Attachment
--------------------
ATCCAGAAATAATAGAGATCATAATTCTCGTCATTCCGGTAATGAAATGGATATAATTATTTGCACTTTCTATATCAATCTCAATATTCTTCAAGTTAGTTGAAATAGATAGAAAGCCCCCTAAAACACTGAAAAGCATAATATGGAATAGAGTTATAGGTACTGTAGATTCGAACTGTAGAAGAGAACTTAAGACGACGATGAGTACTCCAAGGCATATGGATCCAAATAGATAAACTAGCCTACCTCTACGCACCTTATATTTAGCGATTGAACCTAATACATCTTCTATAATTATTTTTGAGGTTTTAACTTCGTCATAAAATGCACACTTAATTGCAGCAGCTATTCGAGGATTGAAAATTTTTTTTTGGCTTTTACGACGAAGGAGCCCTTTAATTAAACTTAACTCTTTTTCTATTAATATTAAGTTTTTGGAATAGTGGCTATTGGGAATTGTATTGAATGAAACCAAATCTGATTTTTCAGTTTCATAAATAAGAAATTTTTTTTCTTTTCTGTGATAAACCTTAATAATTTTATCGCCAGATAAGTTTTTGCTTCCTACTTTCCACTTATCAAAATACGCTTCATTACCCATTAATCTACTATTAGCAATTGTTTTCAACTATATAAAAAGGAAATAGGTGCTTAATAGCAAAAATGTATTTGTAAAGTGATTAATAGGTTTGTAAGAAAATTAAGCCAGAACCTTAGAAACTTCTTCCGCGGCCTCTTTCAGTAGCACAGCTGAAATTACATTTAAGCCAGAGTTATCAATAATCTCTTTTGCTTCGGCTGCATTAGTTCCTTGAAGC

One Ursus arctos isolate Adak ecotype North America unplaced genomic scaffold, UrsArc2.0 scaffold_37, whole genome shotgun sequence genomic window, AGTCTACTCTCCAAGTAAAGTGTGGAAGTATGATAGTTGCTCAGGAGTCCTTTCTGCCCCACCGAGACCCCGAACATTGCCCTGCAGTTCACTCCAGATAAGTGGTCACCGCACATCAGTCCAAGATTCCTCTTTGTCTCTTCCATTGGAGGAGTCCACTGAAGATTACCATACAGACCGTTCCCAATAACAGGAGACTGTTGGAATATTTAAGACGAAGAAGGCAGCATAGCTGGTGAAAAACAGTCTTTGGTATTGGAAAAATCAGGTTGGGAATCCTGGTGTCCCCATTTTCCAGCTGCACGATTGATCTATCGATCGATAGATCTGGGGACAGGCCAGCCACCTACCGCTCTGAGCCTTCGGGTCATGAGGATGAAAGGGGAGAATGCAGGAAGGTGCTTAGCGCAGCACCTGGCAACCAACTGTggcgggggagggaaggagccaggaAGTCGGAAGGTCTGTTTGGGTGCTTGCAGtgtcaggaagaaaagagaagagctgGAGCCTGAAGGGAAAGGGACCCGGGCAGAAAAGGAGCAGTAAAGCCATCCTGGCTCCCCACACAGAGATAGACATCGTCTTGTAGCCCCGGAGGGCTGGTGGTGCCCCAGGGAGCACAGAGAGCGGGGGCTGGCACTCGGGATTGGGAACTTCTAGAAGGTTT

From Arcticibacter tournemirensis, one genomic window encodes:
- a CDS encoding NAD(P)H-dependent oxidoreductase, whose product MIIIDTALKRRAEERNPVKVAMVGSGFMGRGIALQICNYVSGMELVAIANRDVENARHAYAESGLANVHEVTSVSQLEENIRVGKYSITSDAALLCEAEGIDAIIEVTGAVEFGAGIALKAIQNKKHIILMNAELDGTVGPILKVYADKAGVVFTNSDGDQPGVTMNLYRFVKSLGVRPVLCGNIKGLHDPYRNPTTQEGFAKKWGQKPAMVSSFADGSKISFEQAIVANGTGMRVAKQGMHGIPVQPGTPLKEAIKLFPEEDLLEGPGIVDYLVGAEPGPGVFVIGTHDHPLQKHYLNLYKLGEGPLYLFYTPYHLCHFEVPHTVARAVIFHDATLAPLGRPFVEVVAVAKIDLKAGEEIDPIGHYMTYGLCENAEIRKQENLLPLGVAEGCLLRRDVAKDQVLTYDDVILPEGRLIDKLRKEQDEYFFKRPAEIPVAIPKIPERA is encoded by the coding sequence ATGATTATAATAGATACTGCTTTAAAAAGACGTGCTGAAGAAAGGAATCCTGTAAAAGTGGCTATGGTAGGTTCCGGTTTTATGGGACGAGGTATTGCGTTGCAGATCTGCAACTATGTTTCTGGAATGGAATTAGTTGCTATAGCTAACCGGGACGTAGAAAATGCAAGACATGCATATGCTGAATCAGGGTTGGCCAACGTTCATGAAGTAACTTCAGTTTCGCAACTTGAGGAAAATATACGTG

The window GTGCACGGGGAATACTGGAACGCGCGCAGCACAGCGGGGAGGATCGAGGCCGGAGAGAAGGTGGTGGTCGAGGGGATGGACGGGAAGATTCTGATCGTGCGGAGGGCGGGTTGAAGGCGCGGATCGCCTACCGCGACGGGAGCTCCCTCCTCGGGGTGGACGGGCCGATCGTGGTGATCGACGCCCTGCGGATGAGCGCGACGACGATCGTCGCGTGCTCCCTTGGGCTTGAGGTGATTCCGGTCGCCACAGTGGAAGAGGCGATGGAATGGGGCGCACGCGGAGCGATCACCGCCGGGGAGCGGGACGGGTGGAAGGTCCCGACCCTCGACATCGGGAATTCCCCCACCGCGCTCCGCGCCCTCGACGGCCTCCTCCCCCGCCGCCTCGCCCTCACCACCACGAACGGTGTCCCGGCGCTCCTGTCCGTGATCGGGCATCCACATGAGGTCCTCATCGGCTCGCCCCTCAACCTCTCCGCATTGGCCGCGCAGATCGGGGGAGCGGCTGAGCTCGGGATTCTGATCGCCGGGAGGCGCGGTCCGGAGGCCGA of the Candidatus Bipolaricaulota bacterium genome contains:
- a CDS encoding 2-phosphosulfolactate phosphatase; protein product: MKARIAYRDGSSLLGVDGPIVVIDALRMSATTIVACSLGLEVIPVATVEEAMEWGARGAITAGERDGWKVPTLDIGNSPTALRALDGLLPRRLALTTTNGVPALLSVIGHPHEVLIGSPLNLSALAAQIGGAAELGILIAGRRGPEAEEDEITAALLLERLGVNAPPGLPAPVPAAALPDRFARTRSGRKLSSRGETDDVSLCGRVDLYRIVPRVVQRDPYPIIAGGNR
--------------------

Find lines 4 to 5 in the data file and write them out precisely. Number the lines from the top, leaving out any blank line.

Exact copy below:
- a CDS encoding NAD(P)H-dependent oxidoreductase, whose product MIIIDTALKRRAEERNPVKVAMVGSGFMGRGIALQICNYVSGMELVAIANRDVENARHAYAESGLANVHEVTSVSQLEENIRVGKYSITSDAALLCEAEGIDAIIEVTGAVEFGAGIALKAIQNKKHIILMNAELDGTVGPILKVYADKAGVVFTNSDGDQPGVTMNLYRFVKSLGVRPVLCGNIKGLHDPYRNPTTQEGFAKKWGQKPAMVSSFADGSKISFEQAIVANGTGMRVAKQGMHGIPVQPGTPLKEAIKLFPEEDLLEGPGIVDYLVGAEPGPGVFVIGTHDHPLQKHYLNLYKLGEGPLYLFYTPYHLCHFEVPHTVARAVIFHDATLAPLGRPFVEVVAVAKIDLKAGEEIDPIGHYMTYGLCENAEIRKQENLLPLGVAEGCLLRRDVAKDQVLTYDDVILPEGRLIDKLRKEQDEYFFKRPAEIPVAIPKIPERA is encoded by the coding sequence ATGATTATAATAGATACTGCTTTAAAAAGACGTGCTGAAGAAAGGAATCCTGTAAAAGTGGCTATGGTAGGTTCCGGTTTTATGGGACGAGGTATTGCGTTGCAGATCTGCAACTATGTTTCTGGAATGGAATTAGTTGCTATAGCTAACCGGGACGTAGAAAATGCAAGACATGCATATGCTGAATCAGGGTTGGCCAACGTTCATGAAGTAACTTCAGTTTCGCAACTTGAGGAAAATATACGTG

The window GTGCACGGGGAATACTGGAACGCGCGCAGCACAGCGGGGAGGATCGAGGCCGGAGAGAAGGTGGTGGTCGAGGGGATGGACGGGAAGATTCTGATCGTGCGGAGGGCGGGTTGAAGGCGCGGATCGCCTACCGCGACGGGAGCTCCCTCCTCGGGGTGGACGGGCCGATCGTGGTGATCGACGCCCTGCGGATGAGCGCGACGACGATCGTCGCGTGCTCCCTTGGGCTTGAGGTGATTCCGGTCGCCACAGTGGAAGAGGCGATGGAATGGGGCGCACGCGGAGCGATCACCGCCGGGGAGCGGGACGGGTGGAAGGTCCCGACCCTCGACATCGGGAATTCCCCCACCGCGCTCCGCGCCCTCGACGGCCTCCTCCCCCGCCGCCTCGCCCTCACCACCACGAACGGTGTCCCGGCGCTCCTGTCCGTGATCGGGCATCCACATGAGGTCCTCATCGGCTCGCCCCTCAACCTCTCCGCATTGGCCGCGCAGATCGGGGGAGCGGCTGAGCTCGGGATTCTGATCGCCGGGAGGCGCGGTCCGGAGGCCGA of the Candidatus Bipolaricaulota bacterium genome contains: